Wednesday, 25 July 2012

The Sense of an Ending - Julian Barnes

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Despite the many accolades held by this author, I have not read any of his previous works.  I am aware from reading other reviews that this particular book seems to be a departure from his usual style to the point of being unrecognisably his.   The Sense of an Ending won the Man Booker Prize in 2011, and true to form for winners of this award, the book appears to have split opinion.

Written in the first person narration of the character of Tony Webster, the book is arranged in two parts.  In the first, Tony takes us back to his school days in the sixties but when it was "only [the sixties] for some people, only in certain parts of the country". We meet his three friends which include the more serious and intelligent Adrian Finn.  Adrian has joined the group part way through their time at school.  We learn of Tony's first serious relationship during his college years and the subsequent hurt and humiliation he suffers.

In the second half, we are sped forward to a retired Tony who has led a life in which he has developed "an instinct for survival, for self-preservation" and "had wanted life not to bother me too much, and had succeeded". He has had a successful career, married, had a daughter and gone through an amicable divorce, remaining friends with his ex.  He has led an ordinary life without risks.

However, when Tony receives a letter from an unknown solicitor he is forced to reassess his life and memories. The mother of his first proper girlfriend has left him documents and a small sum of money. He remembers the humiliation he suffered during his weekend "meeting the parents" at the hands of his girlfriend's brother and father but recalls the mother more kindly.  But why has she remembered him? Why leave him anything? As Tony seeks answers to these questions, he begins to recognise that "what you end up remembering isn't always the same as what you witnessed".  Tony spends most of the novel "just not getting it" but eventually he has to consider whether guilt travels through enough linked chains that he is implicated.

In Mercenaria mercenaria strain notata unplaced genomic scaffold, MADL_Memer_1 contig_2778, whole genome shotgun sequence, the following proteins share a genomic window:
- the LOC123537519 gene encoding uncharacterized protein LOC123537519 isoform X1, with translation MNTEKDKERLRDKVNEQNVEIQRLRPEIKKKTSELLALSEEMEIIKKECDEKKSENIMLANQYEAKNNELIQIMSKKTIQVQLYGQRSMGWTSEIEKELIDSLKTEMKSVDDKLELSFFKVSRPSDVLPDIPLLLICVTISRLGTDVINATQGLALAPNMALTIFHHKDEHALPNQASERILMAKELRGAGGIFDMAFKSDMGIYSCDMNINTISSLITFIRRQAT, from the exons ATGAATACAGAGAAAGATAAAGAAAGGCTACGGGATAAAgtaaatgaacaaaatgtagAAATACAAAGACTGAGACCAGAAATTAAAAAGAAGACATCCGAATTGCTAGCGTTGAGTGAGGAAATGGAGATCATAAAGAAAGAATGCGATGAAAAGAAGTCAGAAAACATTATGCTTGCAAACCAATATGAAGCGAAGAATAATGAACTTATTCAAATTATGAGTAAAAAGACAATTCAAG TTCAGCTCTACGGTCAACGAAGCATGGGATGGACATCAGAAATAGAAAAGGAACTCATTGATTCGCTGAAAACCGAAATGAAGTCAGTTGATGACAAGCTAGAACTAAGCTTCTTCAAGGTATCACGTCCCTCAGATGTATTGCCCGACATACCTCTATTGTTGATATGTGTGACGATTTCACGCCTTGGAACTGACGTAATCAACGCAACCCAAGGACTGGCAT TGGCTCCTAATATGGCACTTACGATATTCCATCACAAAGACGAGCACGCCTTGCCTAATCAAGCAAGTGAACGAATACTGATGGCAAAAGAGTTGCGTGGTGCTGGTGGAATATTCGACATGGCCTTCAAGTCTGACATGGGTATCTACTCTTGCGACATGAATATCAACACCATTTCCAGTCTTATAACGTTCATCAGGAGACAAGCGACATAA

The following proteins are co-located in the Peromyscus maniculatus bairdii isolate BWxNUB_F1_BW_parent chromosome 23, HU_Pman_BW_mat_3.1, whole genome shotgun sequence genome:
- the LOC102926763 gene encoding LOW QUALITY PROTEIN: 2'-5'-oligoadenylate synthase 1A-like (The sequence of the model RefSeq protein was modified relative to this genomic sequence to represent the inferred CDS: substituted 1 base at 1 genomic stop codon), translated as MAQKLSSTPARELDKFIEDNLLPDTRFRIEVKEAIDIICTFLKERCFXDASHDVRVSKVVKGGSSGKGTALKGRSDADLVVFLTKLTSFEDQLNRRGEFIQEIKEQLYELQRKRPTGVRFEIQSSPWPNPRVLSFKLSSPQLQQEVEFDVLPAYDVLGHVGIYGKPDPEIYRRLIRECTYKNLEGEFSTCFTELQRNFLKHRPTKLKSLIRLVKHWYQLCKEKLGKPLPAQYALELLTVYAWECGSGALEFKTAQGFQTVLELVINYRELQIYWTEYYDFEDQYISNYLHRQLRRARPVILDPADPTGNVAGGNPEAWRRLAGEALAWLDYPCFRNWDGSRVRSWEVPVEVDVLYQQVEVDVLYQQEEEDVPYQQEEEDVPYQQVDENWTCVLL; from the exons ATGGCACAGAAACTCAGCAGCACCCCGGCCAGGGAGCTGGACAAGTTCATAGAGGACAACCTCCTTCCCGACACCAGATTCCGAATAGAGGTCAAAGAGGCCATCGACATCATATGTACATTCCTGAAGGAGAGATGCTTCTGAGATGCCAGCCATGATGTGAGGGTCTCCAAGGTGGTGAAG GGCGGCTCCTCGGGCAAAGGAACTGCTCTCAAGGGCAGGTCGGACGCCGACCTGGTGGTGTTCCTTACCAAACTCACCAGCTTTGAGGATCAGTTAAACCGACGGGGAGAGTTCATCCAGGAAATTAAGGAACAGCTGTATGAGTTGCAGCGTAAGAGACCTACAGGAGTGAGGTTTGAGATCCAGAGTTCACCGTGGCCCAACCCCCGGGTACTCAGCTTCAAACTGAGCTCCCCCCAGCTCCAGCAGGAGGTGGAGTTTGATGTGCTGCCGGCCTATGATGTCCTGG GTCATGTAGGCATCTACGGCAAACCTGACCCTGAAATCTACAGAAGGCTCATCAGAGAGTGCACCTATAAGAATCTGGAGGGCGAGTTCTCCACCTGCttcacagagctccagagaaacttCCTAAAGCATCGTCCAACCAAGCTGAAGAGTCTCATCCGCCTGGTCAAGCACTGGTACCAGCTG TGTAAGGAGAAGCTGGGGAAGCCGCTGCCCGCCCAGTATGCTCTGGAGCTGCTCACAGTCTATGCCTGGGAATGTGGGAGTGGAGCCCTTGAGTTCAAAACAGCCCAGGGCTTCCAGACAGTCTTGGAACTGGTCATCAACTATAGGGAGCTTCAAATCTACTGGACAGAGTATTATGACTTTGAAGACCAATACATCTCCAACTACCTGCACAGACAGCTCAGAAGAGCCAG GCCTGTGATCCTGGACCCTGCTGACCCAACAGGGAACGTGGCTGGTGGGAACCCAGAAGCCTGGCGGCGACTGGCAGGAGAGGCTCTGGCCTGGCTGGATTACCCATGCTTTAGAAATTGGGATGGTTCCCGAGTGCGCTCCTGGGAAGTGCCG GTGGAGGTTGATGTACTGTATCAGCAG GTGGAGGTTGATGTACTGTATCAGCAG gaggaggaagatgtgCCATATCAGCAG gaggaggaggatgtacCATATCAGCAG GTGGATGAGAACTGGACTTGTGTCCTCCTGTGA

The novel is driven by character rather than plot which some readers can dislike.  However, what better way is there to delve into humanity and a human mind?  This is exactly what The Sense of an Ending does.  As the group of boys approach the end of school in the sixties, they hold philosophical debates to prove their intelligence and worth.  It is almost a way for them to grope in the dark for a sense of who they are.  My only criticism of this book is that I find this younger Tony often jars with the older Tony in part two.  By retirement age, all traces of this side of his character have apparently disappeared.  When it does very occasionally resurface, it feels almost as though the author has slipped back into the voice of Tony is the first part of the novella.  

As sixth-formers, the boys often discuss definitions of history and when Tony recalls Churchill with a statement that history "is the lie of victors", his teacher reminds him that is fine as long as he also remembers it's "the self delusions of the defeated".  This has particular resonance for Tony in his later life when he has to face up to his version of his own history.

This novella, in a short space asks us to think about the reliability of history and question the reliability of our own memories.  Do we really remember events or do we twist them to satisfy our own egos? Why do we not remember certain elements of our life? Why do the detail get lost? 

Time is an important theme throughout and we are asked to view it as irregular rather than a constant, regular ticking.  As Barnes discusses the speed at which we travel through our lives, he uses the novella's structure to  demonstrate: we speed through sections of Tony's life and slow down and examine other parts.

Imagery and language of law are evoked repetitively.  Yet, I have yet to put my finger on why.  Is it used as a contrast to heighten the unreliability of ourselves? To demonstrate that there is often in life, little definite, much that is grey rather than black and white, guilty or not guilty?  The book certainly asks us to consider how far guilt can travel.

Much criticism for this book has come from "not getting it".  Certainly, not all the answers are provided.  some regard the short novella of trying to contain too much.  For me, "not getting it" is part of the meaning of the book and so why should we be given all the answers? There is a sense in this novella of a character trying to grasp hold and concrete something fluid that just flows through your fingers.  The reader is left with this same feeling.  The book raises many questions that I am still pondering days later.  For me, this makes The Sense of an Ending a superb novella.  It remains with me; it has me thinking.  

I very rarely re-read books but this is certainly what I'll be doing with this one.  It has many layers and so much to discover.  I want to spot the clues I missed, question the Larkin references and use of imagery and ponder some more.

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